At the 2008 Woodworking in America , Hand Tools & Techniques conference in Berea, Ky., one of the first areas to sell out was the hands-on sessions. These sessions were very popular for a couple reasons. First, most attended the sessions to gain the valuable insight from the speakers , and well you should. But in addition, those in the hands-on sessions had a chance to bring tools from their shops to get guidance on techniques from saw sharpening to bench grinding to plane use. And suggestions from these speakers dealing with tool setup proved invaluable to attendees.
Something we often hear about the upcoming WIA , Hand Tools & Techniques conference in Valley Forge, Pa., is how there are no hands-on sessions. Well hold on , there are hands-on sessions at the 2009 Woodworking in America; you just don’t need to register for individual sessions to make use of them. All you need to do is attend the conference.
Each speaker has scheduled sessions in our Hands-on Bench Room in which you bring in your tools (and we’ll have some tools there, provided by exhibitors) to discuss techniques and/or how best to setup your tools. You can get your questions answered by the speaker and you’ll have the opportunity for expert guidance to fine-tune your woodworking skills. Does this sound familiar?
We’ve taken the best of both worlds , a full line of hands-on sessions with no chance of getting closed out during registration , and packaged it so all you have to do to take advantage of these sessions is be registered for and attend the conference. You can walk into one of the two equipped Hands-on Bench Rooms and soak in the speaker’s years of experience and expertise (plus we’ll have additional experts on hand). And it’s entirely guided by questions from you and other attendees. We can’t make it any easier than that.
Now here’s the interesting part of a setup such as this: While at the WIA , Furniture Design & Construction conference, some of these sessions were attended by two or three people only. Most attendees were running from session to session without taking advantage of these clinics. I personally sat in a session with Jerry Grant, the curator of the Shaker Museum and Library, and talked about Shaker furniture , from paint mixtures and colors to Shaker furniture collectors , with one other attendee. For more than 40 minutes, I had the opportunity to ask anything I wanted about Shaker craftsmanship. The information I picked up was incredible.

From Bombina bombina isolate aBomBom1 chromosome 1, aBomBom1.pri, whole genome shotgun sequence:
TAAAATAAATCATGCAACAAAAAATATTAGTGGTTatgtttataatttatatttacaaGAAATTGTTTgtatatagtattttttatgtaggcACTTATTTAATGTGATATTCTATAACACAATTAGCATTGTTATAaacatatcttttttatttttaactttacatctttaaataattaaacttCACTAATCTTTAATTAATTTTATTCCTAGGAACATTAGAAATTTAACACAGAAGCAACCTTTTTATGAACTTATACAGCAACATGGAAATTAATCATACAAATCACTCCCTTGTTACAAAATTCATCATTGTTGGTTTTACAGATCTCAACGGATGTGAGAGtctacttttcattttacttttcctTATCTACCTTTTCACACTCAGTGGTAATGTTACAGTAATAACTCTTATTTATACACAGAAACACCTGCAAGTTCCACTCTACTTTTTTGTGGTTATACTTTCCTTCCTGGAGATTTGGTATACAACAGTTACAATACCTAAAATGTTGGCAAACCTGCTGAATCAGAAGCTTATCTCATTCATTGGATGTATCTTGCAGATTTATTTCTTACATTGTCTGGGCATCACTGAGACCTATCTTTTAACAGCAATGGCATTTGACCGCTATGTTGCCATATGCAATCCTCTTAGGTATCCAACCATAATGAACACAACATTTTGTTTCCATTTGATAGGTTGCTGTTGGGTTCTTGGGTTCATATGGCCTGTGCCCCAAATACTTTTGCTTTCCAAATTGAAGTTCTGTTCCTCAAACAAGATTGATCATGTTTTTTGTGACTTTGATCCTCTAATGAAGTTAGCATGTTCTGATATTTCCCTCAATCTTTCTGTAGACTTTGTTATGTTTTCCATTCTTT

With the same arrangement at the Hand Tools & Techniques conference at Valley Forge (plus Benches for hands-on demonstrations), you can listen as Toshio Odate explains the correct technique to accurately use Japanese planes and gain insight to other Japanese tools. You can have Peter Follansbee show you how to properly hold your carving chisels as you learn about 17th-century methods of work. Or how about standing shoulder to shoulder with Don McConnell and Larry Williams as you discover how to sharpen hollows and rounds, and discover what you might be doing to sabotage your sharpening efforts?
This kind of personal attention cannot be bought , at least not for the cost of a conference admission that, by itself, provides invaluable information about hand tools and woodworking craftsmanship. If you haven’t registered and made plans to attend this conference, why not? This is a once-in-a-lifetime opportunity.
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